As Euro 2008 kicked off, the Union of European Football Associations (UEFA), European football’s governing body, was putting together submissions to the Court of First Instance (CFI), challenging the designation of all matches in the tournament as “listed events” in the United Kingdom. The UK list, formally approved by the Commission in October last year, includes the European Championship Finals as a whole (all 31 matches) and UEFA takes issue with the notion that matches in the group stages of the tournament, which do not even involve a national team from the United Kingdom, can somehow be considered as events of “major importance” for UK society. As we know, none of the “home nations” from the United Kingdom even qualified for Euro 2008.


The Audiovisual Media Services Directive, formerly the Television without Frontiers Directive, (89/552/EEC as amended by 2007/65/EC) lays down the framework conditions in which the public may be guaranteed free access to the broadcast of events deemed to be of “major importance to society”. Article 3a of the Directive allows each Member State to nominate the events that it considers to be of major importance, such as the Olympic Games or the FIFA World Cup, and these events must be available on free television accessible to a high proportion of the population. To date, the countries that have notified lists to the European Commission are Austria, Belgium, Finland, France, Germany, Ireland, Italy and the United Kingdom.

The rules governing listed events in the United Kingdom are set out in the Code of Sports and Other Listed Events and Designated Events drawn up by the Independent Television Commission and adopted by Ofcom, the communications sector regulator. The sporting events in the UK’s list are split into two groups. The live rights to Group A events essentially have to be offered to broadcasters providing free-to-air services with national or near national coverage (BBC1, BBC2, ITV1, Channel 4) This basically means that only a very small number of free-to-air broadcasters are bidders for the exclusive live rights to Group A events. On the other hand, Group B events  may not be broadcast on an exclusive basis unless adequate provision has been made for secondary coverage (i.e., highlights). In the United Kingdom, the Group A list includes, amongst other things, the Olympic Games, The FIFA World Cup Finals Tournament, The Rugby World Cup Final and The European Football Championship Finals Tournament. The next internal review of the UK’s list is expected in 2009.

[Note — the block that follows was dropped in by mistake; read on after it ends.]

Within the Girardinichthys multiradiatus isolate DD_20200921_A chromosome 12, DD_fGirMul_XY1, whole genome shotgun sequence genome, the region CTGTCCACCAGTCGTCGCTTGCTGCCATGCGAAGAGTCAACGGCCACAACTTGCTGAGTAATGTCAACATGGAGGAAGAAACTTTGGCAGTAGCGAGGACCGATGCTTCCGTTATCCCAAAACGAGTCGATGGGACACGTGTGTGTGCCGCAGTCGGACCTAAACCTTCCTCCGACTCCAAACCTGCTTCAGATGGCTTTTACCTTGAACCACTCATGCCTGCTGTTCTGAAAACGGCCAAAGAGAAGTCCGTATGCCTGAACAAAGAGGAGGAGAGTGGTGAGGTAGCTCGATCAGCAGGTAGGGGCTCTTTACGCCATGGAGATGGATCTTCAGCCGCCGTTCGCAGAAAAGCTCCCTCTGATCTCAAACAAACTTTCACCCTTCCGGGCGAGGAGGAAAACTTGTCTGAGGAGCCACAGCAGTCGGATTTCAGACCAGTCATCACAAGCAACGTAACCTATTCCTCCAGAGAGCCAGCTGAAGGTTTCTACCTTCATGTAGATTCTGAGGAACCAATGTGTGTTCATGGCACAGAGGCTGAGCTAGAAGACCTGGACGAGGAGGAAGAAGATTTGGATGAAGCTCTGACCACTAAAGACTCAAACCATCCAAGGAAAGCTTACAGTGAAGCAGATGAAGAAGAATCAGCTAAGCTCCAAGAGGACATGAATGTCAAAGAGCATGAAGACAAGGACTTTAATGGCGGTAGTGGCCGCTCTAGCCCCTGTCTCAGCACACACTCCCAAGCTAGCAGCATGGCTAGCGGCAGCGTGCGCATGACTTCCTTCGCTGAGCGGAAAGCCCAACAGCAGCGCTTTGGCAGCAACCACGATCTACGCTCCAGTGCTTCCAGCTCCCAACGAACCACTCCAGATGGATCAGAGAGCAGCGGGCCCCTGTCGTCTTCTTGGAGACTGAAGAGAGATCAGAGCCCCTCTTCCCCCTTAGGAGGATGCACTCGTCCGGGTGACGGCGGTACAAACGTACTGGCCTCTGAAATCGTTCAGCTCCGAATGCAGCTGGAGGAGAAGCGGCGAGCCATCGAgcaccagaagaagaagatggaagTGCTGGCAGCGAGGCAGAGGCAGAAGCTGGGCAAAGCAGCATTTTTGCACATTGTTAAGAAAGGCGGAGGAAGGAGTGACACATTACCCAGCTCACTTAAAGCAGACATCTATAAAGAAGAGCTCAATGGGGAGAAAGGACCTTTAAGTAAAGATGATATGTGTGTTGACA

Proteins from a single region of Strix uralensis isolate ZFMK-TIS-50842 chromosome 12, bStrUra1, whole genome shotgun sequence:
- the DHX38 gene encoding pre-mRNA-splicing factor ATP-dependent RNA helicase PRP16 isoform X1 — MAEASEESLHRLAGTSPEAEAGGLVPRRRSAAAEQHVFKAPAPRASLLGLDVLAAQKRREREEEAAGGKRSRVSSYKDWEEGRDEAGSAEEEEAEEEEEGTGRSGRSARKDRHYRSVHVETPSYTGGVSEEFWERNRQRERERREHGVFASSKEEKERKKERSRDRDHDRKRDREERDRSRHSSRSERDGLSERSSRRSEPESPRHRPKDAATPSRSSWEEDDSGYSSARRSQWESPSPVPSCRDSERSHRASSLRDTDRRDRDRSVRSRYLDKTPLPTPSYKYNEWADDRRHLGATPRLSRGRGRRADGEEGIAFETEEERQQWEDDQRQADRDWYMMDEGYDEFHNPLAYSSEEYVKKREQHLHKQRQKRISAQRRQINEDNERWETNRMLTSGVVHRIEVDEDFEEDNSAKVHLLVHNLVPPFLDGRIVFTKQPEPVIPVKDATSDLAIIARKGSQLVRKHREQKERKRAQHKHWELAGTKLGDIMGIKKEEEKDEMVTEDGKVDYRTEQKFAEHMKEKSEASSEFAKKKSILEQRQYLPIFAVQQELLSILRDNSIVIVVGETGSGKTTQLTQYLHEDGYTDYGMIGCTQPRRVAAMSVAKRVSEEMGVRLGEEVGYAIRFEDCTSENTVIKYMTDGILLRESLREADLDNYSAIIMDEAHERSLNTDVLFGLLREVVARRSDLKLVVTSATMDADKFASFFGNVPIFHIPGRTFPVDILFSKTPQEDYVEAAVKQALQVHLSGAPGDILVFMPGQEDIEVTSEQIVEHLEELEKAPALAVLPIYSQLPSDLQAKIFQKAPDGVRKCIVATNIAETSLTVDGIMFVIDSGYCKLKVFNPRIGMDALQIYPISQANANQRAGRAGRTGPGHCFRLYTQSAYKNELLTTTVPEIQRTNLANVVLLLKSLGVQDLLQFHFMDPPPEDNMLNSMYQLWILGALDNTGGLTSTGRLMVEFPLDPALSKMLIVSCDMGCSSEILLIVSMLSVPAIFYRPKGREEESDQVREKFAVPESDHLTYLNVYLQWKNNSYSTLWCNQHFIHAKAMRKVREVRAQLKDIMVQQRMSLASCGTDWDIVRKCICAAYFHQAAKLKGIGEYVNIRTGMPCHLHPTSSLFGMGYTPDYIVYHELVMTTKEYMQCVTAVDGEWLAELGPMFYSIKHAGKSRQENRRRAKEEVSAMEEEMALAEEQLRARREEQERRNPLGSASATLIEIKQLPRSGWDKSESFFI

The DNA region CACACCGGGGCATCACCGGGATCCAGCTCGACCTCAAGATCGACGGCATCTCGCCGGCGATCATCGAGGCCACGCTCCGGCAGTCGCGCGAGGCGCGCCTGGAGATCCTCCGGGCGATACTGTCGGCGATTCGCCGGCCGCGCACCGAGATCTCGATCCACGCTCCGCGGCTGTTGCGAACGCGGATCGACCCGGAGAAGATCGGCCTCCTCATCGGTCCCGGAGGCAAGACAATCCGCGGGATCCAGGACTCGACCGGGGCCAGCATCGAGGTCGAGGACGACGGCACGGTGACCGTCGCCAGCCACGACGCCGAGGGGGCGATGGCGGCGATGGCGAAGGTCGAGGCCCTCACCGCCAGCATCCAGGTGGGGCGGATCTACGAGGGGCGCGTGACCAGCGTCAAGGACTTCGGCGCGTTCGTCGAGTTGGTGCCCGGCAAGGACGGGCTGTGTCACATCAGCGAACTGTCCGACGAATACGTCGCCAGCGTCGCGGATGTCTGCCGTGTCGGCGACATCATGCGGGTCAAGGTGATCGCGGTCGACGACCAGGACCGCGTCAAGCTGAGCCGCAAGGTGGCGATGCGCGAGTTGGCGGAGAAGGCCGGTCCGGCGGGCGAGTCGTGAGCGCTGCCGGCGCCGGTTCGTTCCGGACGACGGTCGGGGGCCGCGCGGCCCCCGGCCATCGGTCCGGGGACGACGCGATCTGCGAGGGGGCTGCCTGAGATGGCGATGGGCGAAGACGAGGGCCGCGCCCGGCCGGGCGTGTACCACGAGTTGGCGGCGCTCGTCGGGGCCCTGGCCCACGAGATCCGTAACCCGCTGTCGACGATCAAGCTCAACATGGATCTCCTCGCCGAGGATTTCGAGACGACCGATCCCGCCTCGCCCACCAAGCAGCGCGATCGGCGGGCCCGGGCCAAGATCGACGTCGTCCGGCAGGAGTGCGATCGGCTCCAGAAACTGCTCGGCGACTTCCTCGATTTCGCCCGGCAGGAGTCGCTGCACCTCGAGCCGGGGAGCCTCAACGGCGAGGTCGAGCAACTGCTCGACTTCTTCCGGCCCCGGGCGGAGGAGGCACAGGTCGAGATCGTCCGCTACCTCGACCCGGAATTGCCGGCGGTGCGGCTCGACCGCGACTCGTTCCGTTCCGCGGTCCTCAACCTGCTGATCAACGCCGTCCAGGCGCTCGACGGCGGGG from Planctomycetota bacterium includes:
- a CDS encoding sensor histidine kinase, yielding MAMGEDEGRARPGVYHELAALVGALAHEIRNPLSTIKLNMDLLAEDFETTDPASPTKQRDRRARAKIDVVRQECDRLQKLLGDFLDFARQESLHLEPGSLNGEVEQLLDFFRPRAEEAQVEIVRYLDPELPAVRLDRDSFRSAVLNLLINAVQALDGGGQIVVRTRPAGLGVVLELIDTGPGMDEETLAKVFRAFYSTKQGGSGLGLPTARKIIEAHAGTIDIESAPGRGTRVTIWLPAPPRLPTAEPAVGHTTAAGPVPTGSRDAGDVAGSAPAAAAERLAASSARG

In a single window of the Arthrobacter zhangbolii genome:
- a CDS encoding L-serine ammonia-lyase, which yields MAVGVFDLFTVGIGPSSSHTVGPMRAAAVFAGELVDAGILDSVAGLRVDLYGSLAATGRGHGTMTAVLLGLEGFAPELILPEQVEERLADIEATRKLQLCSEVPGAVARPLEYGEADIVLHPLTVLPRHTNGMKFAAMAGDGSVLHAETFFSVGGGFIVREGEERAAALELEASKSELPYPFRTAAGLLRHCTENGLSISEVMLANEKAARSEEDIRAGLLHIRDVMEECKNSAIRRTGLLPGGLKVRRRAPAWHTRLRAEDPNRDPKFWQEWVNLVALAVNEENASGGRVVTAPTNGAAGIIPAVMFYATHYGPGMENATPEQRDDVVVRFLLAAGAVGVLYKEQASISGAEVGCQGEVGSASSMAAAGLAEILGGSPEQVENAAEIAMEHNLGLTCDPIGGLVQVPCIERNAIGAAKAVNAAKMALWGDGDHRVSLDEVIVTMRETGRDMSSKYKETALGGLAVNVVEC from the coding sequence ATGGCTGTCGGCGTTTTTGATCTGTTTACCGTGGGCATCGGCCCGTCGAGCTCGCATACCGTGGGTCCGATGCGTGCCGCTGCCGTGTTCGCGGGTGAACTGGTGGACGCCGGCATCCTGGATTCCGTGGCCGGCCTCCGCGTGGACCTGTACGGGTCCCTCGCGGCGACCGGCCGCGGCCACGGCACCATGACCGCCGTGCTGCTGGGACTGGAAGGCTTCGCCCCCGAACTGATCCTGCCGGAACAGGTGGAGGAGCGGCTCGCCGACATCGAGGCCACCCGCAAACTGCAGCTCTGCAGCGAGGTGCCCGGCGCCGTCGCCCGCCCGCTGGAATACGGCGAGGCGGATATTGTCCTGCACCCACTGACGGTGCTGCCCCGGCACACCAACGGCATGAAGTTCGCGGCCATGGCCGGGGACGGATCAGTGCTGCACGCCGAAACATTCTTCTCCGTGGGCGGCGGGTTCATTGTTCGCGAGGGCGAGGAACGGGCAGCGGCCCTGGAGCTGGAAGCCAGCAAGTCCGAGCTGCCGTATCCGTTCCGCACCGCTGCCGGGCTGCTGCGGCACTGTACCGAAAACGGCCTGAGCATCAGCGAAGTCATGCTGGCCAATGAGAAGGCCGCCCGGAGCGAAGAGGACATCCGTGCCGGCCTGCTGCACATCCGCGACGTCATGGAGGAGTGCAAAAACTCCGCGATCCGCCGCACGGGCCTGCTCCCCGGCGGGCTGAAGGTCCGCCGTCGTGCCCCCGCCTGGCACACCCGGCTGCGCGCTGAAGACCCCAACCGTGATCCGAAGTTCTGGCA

UEFA does not object to European Championship matches involving teams from the United Kingdom being considered as being of “major importance to UK society”. Nor does it have a problem with other “gala” matches, such as the final itself or the opening game. It does not, however, see why group matches involving foreign sides should be “protected” in this way. UEFA argues that the listing of such matches infringes its property rights and also leads a highly distorted market for the acquisition of the rights to the European Championships in the United Kingdom. It has also been mentioned that it is somewhat anomalous to suggest that a Group stage match in the Championships between, say, Turkey and the Czech Republic is of “major importance” to UK society, whereas the semi -final of the Rugby World Cup between England and France was apparently not.


The UK Government, it has been suggested, may take some persuading. It apparently regards the European Championships as being of specific interest to the general public in the United Kingdom, not just sports fans. It is not altogether clear, however, what evidence it has relied on to reach this position or whether it has looked at the matter very closely of late.

The UK Department for Culture, Media and Sport acknowledges that listing inevitably depresses the value of media rights and distorts competition. Nevertheless, doubtless driven on by political considerations, it remains unclear whether the government will revisit the matter. The UK government is bound to intervene in the case to support the European Commission, but it will be the CFI that may ultimately have to decide whether every single match in the European Championships really is of “major importance” to the general public in the United Kingdom.